One of the questions often asked about QR codes if whether people will read them at home or in their offices where their computer is available. Desktop computers have larger, easier-to-read screens, so it makes sense that people would prefer their computers over snapping the QR code to view content with their cellphones.
Except that isn’t what’s happening.
Case study to case study, we see that from 65% to 70% of people who respond to campaigns with a QR code use the QR code even when they are in the presence of a desktop computer.
Just this morning, I released “QR Codes: What You Need to Know,” a 40-page report on the technology, use, and best practices of QR codes. In it, there are three case studies that specifically tracked QR code use in the presence of a home or office computer. Overwhelmingly, people chose the code.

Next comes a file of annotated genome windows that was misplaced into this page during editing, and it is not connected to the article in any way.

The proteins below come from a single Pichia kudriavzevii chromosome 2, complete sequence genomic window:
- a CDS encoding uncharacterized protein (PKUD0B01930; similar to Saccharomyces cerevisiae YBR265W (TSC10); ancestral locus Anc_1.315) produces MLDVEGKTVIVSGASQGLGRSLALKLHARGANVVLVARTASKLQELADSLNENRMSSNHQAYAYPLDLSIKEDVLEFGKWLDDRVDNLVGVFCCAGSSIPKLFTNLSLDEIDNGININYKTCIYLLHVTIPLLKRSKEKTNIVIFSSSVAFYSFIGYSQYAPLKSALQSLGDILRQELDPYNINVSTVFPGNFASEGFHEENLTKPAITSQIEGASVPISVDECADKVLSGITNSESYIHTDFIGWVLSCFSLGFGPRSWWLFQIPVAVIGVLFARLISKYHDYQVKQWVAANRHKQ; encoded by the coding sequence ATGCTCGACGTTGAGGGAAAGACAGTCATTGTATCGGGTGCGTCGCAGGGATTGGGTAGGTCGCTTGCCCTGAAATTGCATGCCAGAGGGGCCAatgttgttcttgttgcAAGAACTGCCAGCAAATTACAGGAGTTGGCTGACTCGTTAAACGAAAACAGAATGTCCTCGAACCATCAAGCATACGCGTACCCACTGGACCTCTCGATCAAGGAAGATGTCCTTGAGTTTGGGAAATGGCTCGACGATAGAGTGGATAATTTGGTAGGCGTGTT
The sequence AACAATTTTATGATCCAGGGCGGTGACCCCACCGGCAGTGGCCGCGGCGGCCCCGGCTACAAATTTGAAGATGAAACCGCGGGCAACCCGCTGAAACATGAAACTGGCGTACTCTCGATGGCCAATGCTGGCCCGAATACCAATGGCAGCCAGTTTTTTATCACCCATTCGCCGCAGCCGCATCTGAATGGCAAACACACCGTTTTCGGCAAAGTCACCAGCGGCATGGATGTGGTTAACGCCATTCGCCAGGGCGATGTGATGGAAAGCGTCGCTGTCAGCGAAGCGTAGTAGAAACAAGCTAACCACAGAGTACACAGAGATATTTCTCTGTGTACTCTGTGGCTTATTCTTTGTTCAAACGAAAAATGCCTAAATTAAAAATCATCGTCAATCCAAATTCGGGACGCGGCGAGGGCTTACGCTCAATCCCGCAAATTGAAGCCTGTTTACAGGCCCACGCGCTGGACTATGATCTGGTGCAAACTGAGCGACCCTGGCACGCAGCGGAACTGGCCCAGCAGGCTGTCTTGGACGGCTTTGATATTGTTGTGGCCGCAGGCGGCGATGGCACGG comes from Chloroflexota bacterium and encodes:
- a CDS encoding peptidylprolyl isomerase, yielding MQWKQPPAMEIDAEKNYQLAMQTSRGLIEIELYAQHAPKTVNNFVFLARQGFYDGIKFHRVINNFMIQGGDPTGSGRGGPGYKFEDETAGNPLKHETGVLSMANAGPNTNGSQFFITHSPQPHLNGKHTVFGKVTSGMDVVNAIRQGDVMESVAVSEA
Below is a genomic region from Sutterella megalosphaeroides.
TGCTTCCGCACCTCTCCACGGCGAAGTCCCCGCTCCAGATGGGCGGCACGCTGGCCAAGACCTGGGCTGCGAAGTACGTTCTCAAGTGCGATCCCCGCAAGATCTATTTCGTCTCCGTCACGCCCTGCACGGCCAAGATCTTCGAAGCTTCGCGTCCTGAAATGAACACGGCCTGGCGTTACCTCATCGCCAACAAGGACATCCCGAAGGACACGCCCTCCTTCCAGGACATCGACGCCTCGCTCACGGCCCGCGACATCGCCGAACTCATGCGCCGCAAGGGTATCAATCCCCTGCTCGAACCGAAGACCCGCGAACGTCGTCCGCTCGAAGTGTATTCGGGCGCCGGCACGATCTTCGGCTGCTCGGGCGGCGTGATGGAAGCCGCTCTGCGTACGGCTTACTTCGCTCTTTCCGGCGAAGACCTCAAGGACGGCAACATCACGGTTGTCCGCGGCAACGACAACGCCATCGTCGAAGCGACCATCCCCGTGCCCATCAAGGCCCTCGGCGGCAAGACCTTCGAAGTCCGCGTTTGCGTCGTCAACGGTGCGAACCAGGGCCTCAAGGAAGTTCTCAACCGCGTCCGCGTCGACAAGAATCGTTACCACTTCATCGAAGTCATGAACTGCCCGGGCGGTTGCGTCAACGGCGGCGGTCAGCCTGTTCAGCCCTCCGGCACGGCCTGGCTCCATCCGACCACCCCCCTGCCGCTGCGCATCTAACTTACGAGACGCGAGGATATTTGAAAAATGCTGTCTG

It’s why QR codes are showing up on everything, including email and webpages.
What’s the reason? Is it because it’s faster than typing in? The QR code option stores the information on their phones? They’re heading out the door and don’t want to be tied to the chair? They want to test the code? Maybe they have just become so accustomed to use their phones for everything that it’s compulsion.
Whatever the reason, this appears to be a well-established trend. When given a choice, people are choosing to snap QR codes over typing in URLs at least two-thirds of the time.